"classic arguments", and quite wrong (lifespan only changes the size of the
population, not the rate of increase; if overpopulation is a problem then
it has to be managed by family planning anyway).' We shall return to this
issue of population dynamics at the end of this book.
        Here's a more poignant objection: would it not be morally preferable to
spend research money helping the sick and undernourished in the Third
World, rather than expending a fortune extending the lives of the
already-rich? Geneticist Michael Rose, at the University of California,
Irvine, has nearly doubled Drosophila melanogaster (fruit fly) life spans
by breeding a hardy variety with improved superoxide dismutase genes, and
argues that we can do the same for humans. Still, Rose has remarked that
while prolonging life is preferable to such audacious scientific feats as
manned landings on the moon, it's `not better than vaccinating all the
children of the Third World'.
        This apparent conflict of interests, I believe, is rhetorical only. Must
health efforts in one place necessarily be at the expense of those in
another, when both could be funded? True, society's resources are limited
(although immense), and need to be allocated with a due sense of
proportion, but is there a more reasonable and satisfying way to spend part
of them than in defeating death? Universal vaccination will save many
millions of lives, and certainly should be funded - but each of those lives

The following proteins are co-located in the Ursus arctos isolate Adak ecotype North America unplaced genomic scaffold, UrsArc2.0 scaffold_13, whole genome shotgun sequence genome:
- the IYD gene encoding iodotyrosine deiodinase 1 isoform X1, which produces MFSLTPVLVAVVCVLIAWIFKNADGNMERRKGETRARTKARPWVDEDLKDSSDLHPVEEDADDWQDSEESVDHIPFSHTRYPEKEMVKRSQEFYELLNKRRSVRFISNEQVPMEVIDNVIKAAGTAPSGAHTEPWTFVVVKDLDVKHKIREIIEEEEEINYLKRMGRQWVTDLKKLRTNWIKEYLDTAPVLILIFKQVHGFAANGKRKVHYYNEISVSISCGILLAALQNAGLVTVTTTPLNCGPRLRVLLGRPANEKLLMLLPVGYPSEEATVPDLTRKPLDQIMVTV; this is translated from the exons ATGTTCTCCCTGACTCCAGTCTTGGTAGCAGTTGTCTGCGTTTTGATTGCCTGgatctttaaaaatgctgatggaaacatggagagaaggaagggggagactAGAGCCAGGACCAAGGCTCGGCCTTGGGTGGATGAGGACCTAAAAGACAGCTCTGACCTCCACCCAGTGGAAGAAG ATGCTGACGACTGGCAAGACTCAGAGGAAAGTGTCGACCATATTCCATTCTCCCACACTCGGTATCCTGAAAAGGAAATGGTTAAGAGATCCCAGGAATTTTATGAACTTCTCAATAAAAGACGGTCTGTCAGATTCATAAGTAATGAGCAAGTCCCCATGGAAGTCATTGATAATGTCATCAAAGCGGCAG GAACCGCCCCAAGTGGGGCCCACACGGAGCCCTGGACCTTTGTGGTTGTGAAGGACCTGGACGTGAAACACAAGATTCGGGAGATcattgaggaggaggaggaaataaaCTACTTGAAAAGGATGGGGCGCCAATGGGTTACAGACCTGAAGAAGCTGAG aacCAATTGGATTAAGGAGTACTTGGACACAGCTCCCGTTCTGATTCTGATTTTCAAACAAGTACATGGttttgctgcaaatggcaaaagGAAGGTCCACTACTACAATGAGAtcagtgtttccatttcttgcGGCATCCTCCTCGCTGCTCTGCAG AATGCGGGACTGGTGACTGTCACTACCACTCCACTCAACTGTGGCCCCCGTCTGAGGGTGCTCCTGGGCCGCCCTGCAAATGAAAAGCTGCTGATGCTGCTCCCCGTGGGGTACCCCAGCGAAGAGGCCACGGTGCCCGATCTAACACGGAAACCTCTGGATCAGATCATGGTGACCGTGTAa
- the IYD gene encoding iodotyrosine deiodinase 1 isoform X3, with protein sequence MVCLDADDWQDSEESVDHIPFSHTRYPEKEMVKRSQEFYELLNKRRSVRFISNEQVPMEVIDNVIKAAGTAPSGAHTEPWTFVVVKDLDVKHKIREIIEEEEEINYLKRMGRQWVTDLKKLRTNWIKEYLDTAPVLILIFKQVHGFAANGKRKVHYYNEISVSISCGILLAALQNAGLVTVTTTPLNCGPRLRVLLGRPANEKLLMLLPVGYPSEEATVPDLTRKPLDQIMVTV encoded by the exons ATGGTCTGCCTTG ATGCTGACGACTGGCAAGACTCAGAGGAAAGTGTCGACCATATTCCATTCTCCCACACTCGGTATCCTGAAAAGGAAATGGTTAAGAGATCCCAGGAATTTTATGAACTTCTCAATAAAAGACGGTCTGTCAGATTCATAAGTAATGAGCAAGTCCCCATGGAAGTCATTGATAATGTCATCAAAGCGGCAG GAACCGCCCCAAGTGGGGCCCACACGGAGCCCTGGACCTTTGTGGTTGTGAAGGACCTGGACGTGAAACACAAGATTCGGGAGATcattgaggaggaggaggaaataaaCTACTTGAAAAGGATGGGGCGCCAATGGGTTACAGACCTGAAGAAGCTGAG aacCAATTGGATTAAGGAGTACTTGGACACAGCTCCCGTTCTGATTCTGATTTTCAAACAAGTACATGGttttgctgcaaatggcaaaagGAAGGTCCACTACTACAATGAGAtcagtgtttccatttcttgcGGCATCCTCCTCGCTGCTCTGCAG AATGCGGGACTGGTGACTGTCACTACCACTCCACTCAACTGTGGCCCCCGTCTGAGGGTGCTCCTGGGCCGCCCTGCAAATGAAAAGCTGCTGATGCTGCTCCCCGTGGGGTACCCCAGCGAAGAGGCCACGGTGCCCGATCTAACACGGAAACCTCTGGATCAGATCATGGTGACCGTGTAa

will only be saved for a maximum of a century or so. Life extension has the
potential to save them, and us, for millennia.
        What of Hayflick's cost-benefit analysis based on the prevalence and
persistence of tyrants? Is it a strong argument for throttling the new
science in its cradle? Surely not. Let us all die, to save a few from the
heinous attacks of murderers? Kill everyone, by inattention, to spare us
from the malevolence of dictators? In 1997, cryonics commentator Tim
Freeman made the retort apposite:

        "Suppose all reasonably free people got an aging prevention treatment
tomorrow. So we'd eliminate the meaningless deaths of millions of talented
and productive people in the US, Europe, places like that, but let's
suppose for the purposes of argument that Saddam Hussein and the like would
stay in power indefinitely, and the conditions of their subjects would be
unchanged forever. Would that be a net win? In my opinion, it would be,
even from a global utilitarian viewpoint instead of the obvious selfish
viewpoint of a US resident."

But is it even likely that the conditions of the oppressed could remain
unchanged forever? Dictators and other bullies are always with us, for new
monsters readily spring up to replace the old - who are often slain by the
new, in any case. The remedy for death by terror and war is not involuntary
`natural' death for everyone, however peaceful. It is not universal,
DNA-programmed mortality, but political awareness and action. Freeman
added, astutely, `Hayflick wasn't properly weighing the ordinary horror of
aging that strikes the large populations that are not affected by tyrants.
This is a common psychological error ? people undervalue ordinary dangers,
and overvalue unusual dangers.'
        We're stuck, at the moment, with death's pain, loss and grief, and must
make as decent a fist of it as we can. But in the longest term of the
history of intelligent life in the universe, it will surely be the case -
tragic, but blessedly brief in comparative duration - that the routine and
inevitable death of conscious beings was a temporary error, quickly
corrected. >

Damien Broderick

This archive was generated by hypermail 2b30 : Fri Oct 12 2001 - 14:39:41 MDT